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    Chest and back acne

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      Acne on back

      When most of us think of acne, we think about spots on the face. Nearly everybody with this condition has spots here, but it’s also fairly common to get them on the chest and back too. According to the NHS, half of people with acne get spots on their back (sometimes called “bacne”), and about 15% get them on their chest.

      If you have spots in these areas, you might find that they’re more difficult to manage than the spots on your face. Wearing clothes or carrying bags can rub and irritate the skin, meaning spots here might burst and scar more easily. Spots on your back might also be harder to reach when you’re bathing and applying treatment.

      If you’re affected by this kind of acne, it’s a good idea to speak to your GP. They should be able to prescribe treatment and – if necessary – refer you to a dermatologist.

      Causes of chest acne and back acne

      Acne is thought to be related to the sensitivity of your sebaceous glands. These are glands that produce sebum, an oily substance that keeps the skin lubricated.

      In people with acne, the sebaceous glands produce too much sebum. This excess sebum plugs the hair follicles in the skin and mixes with dead skin cells. Bacteria on the skin that is otherwise harmless can infect these plugged follicles and cause painful, pus-filled spots. 

      Breakouts
      If you have acne, you’ll probably live with spots most of the time simply because that’s how your skin works. However, you might notice that certain things trigger worse breakouts, or cause particularly severe spots like nodules or cysts.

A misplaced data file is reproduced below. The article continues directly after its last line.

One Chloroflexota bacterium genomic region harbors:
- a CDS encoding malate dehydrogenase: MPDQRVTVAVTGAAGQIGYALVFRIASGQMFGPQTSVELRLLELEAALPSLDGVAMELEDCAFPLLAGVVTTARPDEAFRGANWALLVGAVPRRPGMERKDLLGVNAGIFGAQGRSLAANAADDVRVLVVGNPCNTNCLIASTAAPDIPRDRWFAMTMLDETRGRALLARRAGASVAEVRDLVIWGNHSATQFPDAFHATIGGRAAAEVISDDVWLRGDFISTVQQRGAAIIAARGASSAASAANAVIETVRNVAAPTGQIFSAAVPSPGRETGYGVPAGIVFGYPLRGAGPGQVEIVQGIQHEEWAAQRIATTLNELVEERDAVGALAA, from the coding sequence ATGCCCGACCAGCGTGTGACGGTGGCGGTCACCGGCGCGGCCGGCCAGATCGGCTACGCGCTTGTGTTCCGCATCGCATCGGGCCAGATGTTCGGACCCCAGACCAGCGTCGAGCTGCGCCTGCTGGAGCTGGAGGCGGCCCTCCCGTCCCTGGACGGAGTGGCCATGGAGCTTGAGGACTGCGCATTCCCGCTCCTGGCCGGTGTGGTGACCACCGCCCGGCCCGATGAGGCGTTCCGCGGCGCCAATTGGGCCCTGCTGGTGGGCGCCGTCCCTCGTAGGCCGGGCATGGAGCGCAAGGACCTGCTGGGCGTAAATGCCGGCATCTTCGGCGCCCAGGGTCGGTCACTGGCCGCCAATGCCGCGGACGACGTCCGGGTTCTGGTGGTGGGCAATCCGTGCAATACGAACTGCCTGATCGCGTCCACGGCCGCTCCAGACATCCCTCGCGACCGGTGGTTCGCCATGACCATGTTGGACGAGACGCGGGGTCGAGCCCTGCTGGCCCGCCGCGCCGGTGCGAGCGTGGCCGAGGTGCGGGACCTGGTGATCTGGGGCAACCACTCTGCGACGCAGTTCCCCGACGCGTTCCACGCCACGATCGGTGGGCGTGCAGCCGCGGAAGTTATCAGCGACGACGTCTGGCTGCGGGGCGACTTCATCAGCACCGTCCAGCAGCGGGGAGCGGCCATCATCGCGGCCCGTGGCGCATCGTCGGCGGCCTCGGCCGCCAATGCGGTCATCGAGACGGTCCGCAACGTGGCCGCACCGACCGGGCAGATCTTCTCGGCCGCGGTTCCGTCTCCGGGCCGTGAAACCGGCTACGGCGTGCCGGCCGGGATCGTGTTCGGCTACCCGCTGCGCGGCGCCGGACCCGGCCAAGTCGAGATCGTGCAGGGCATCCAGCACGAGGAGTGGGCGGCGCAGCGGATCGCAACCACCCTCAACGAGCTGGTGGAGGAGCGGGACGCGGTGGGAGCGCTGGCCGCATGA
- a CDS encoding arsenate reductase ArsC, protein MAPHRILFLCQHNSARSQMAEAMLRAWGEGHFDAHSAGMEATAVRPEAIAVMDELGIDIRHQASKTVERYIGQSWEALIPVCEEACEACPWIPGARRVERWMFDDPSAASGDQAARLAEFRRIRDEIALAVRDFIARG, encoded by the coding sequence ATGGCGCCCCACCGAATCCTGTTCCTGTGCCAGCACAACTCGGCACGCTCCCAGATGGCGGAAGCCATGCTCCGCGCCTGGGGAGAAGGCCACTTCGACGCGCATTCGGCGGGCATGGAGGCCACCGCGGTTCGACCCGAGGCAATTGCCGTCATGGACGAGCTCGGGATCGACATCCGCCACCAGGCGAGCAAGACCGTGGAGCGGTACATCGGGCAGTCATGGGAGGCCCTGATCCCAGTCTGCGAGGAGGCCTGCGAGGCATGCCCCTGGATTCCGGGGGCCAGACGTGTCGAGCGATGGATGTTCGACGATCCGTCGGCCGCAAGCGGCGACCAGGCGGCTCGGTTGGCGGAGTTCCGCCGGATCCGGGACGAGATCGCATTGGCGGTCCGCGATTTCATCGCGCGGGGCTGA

Breakouts of chest or back acne might be triggered if the skin in those areas is rubbed or put under pressure. One example would be wearing a backpack, or a bag with a strap that goes across your chest. 

      You might also have more severe acne on your back and chest because you treat these areas differently to your face. Because your back and chest can be harder to see and reach, and because they aren’t usually on display, it’s easy to end up neglecting the skin here.

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      How to get rid of chest acne and back acne

      The first thing to know is that there’s no cure for acne, but there are lots of different treatment options. Over time you should be able to reduce the severity of your symptoms.

      Mild acne on the back and chest can usually be managed with pharmacy treatments like gels or creams that contain benzoyl peroxide. Moderate or severe acne will need attention from a doctor. Your GP should be able to prescribe stronger treatments like antibiotics and retinoids. For an explanation of what counts as mild, moderate and severe acne, read this article: Types of acne and its causes.

      If your GP thinks that your acne is really severe they might refer you to a dermatologist who can provide specialist help. You can find out more about what treatments are available by consulting this guide from the NHS.

      Lifestyle changes that can help with chest and back acne

      If you have moderate or severe acne on your back or chest you should see a GP for prescription treatment. Aside from that, there are a few things you can do to help manage your symptoms at home: 

      • Consider buying a lotion applicator so it’s easier to apply topical treatments to your back 
      • Try to avoid wearing bags that put pressure on the affected areas 
      • Don’t squeeze or pick your spots 
      • Keep your skin clean but avoid scrubbing it as this can cause irritation 
      • Make a note of anything that seem to trigger your acne so you can avoid them

      Visit our secure online Acne clinic

      If you’re seeking prescription treatment for acne, LloydsPharmacy can help. Our in-house clinicians manage our secure online clinic and can supply a range of prescription treatments. Find out more by browsing available treatments here

      References

      https://www.nhs.uk/conditions/acne/
      https://www.nhs.uk/conditions/acne/causes/  

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